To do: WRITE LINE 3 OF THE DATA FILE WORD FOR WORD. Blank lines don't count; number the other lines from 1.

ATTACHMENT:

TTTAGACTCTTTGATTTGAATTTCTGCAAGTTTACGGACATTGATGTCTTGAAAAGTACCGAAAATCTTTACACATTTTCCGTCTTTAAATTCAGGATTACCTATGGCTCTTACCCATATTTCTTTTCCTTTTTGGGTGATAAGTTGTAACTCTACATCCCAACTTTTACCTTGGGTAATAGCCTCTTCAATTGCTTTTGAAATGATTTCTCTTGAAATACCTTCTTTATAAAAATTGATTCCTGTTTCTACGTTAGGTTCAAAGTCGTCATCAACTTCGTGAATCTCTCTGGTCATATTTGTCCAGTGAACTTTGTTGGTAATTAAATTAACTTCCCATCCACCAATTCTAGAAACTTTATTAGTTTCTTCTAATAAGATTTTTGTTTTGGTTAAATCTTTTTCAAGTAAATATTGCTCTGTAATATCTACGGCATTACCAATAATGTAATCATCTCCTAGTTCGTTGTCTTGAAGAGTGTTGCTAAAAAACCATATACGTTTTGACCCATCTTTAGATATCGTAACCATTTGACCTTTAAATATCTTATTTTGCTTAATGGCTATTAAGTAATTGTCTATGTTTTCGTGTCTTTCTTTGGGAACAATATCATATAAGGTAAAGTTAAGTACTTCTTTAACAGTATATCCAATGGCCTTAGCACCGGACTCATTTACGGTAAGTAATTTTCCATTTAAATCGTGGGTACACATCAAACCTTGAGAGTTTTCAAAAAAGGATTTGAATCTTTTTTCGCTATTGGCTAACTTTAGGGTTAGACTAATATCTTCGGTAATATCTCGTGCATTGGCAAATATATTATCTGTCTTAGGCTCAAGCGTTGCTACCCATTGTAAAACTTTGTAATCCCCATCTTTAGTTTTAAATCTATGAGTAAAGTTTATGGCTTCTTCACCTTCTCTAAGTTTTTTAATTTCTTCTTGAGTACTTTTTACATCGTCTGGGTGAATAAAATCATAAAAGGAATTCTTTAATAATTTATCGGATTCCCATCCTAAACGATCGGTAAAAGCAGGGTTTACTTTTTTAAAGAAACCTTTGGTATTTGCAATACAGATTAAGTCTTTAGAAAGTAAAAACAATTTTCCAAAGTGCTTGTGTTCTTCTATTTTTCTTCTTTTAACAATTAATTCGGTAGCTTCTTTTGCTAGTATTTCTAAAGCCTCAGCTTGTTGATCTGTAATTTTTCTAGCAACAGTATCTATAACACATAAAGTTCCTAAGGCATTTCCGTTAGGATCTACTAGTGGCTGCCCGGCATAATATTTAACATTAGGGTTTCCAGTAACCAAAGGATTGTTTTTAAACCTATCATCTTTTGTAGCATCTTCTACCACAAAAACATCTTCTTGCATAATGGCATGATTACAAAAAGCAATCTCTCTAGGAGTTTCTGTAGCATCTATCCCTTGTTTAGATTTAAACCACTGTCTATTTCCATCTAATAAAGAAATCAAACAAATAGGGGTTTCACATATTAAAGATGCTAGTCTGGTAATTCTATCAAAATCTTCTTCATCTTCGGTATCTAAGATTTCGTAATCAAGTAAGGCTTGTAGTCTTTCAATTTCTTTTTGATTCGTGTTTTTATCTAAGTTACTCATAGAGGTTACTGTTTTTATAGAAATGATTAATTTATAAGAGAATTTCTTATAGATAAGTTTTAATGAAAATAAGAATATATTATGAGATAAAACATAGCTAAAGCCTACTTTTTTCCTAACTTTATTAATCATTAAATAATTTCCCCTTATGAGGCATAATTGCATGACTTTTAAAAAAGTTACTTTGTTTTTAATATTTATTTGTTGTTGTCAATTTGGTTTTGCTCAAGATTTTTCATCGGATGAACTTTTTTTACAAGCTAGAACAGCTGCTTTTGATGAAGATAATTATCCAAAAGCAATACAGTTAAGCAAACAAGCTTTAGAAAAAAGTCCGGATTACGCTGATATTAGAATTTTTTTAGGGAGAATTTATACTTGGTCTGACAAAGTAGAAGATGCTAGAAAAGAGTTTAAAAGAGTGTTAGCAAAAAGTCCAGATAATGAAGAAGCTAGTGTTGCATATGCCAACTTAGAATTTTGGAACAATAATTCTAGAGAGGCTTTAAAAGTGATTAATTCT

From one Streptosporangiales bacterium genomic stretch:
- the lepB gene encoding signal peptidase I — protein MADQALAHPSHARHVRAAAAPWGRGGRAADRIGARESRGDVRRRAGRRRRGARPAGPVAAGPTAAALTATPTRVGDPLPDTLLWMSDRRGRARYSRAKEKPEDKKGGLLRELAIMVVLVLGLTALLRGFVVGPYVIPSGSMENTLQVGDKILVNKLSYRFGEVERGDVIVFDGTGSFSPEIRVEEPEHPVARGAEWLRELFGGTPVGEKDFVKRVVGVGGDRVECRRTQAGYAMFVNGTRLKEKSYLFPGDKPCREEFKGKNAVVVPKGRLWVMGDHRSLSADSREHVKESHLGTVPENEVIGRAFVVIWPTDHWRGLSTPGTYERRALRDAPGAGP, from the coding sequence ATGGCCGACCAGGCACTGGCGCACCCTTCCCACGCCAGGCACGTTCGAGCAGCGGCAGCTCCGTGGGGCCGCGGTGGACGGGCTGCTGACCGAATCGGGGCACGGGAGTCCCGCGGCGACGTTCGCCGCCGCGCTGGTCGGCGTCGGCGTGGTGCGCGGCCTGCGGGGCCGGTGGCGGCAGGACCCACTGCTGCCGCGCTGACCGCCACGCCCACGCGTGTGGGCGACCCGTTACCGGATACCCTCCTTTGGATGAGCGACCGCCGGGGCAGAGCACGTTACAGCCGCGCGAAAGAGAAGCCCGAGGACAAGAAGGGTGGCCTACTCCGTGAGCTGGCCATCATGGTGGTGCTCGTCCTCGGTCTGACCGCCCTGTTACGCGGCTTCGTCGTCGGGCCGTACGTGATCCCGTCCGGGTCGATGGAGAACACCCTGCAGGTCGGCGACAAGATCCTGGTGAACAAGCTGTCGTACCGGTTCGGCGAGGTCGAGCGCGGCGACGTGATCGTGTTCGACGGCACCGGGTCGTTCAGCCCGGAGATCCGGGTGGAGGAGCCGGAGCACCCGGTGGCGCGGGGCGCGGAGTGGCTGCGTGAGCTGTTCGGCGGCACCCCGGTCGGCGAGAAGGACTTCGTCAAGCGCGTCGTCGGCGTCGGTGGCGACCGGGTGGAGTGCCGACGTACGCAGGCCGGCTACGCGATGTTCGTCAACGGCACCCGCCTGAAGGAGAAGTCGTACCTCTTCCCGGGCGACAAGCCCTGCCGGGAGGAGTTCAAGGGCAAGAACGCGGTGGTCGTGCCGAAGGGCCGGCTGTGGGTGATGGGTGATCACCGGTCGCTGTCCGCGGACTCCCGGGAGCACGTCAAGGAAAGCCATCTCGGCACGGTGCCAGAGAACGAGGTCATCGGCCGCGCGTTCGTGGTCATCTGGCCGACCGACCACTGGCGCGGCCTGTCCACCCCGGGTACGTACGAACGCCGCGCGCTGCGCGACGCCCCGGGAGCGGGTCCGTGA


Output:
- the lepB gene encoding signal peptidase I — protein MADQALAHPSHARHVRAAAAPWGRGGRAADRIGARESRGDVRRRAGRRRRGARPAGPVAAGPTAAALTATPTRVGDPLPDTLLWMSDRRGRARYSRAKEKPEDKKGGLLRELAIMVVLVLGLTALLRGFVVGPYVIPSGSMENTLQVGDKILVNKLSYRFGEVERGDVIVFDGTGSFSPEIRVEEPEHPVARGAEWLRELFGGTPVGEKDFVKRVVGVGGDRVECRRTQAGYAMFVNGTRLKEKSYLFPGDKPCREEFKGKNAVVVPKGRLWVMGDHRSLSADSREHVKESHLGTVPENEVIGRAFVVIWPTDHWRGLSTPGTYERRALRDAPGAGP, from the coding sequence ATGGCCGACCAGGCACTGGCGCACCCTTCCCACGCCAGGCACGTTCGAGCAGCGGCAGCTCCGTGGGGCCGCGGTGGACGGGCTGCTGACCGAATCGGGGCACGGGAGTCCCGCGGCGACGTTCGCCGCCGCGCTGGTCGGCGTCGGCGTGGTGCGCGGCCTGCGGGGCCGGTGGCGGCAGGACCCACTGCTGCCGCGCTGACCGCCACGCCCACGCGTGTGGGCGACCCGTTACCGGATACCCTCCTTTGGATGAGCGACCGCCGGGGCAGAGCACGTTACAGCCGCGCGAAAGAGAAGCCCGAGGACAAGAAGGGTGGCCTACTCCGTGAGCTGGCCATCATGGTGGTGCTCGTCCTCGGTCTGACCGCCCTGTTACGCGGCTTCGTCGTCGGGCCGTACGTGATCCCGTCCGGGTCGATGGAGAACACCCTGCAGGTCGGCGACAAGATCCTGGTGAACAAGCTGTCGTACCGGTTCGGCGAGGTCGAGCGCGGCGACGTGATCGTGTTCGACGGCACCGGGTCGTTCAGCCCGGAGATCCGGGTGGAGGAGCCGGAGCACCCGGTGGCGCGGGGCGCGGAGTGGCTGCGTGAGCTGTTCGGCGGCACCCCGGTCGGCGAGAAGGACTTCGTCAAGCGCGTCGTCGGCGTCGGTGGCGACCGGGTGGAGTGCCGACGTACGCAGGCCGGCTACGCGATGTTCGTCAACGGCACCCGCCTGAAGGAGAAGTCGTACCTCTTCCCGGGCGACAAGCCCTGCCGGGAGGAGTTCAAGGGCAAGAACGCGGTGGTCGTGCCGAAGGGCCGGCTGTGGGTGATGGGTGATCACCGGTCGCTGTCCGCGGACTCCCGGGAGCACGTCAAGGAAAGCCATCTCGGCACGGTGCCAGAGAACGAGGTCATCGGCCGCGCGTTCGTGGTCATCTGGCCGACCGACCACTGGCGCGGCCTGTCCACCCCGGGTACGTACGAACGCCGCGCGCTGCGCGACGCCCCGGGAGCGGGTCCGTGA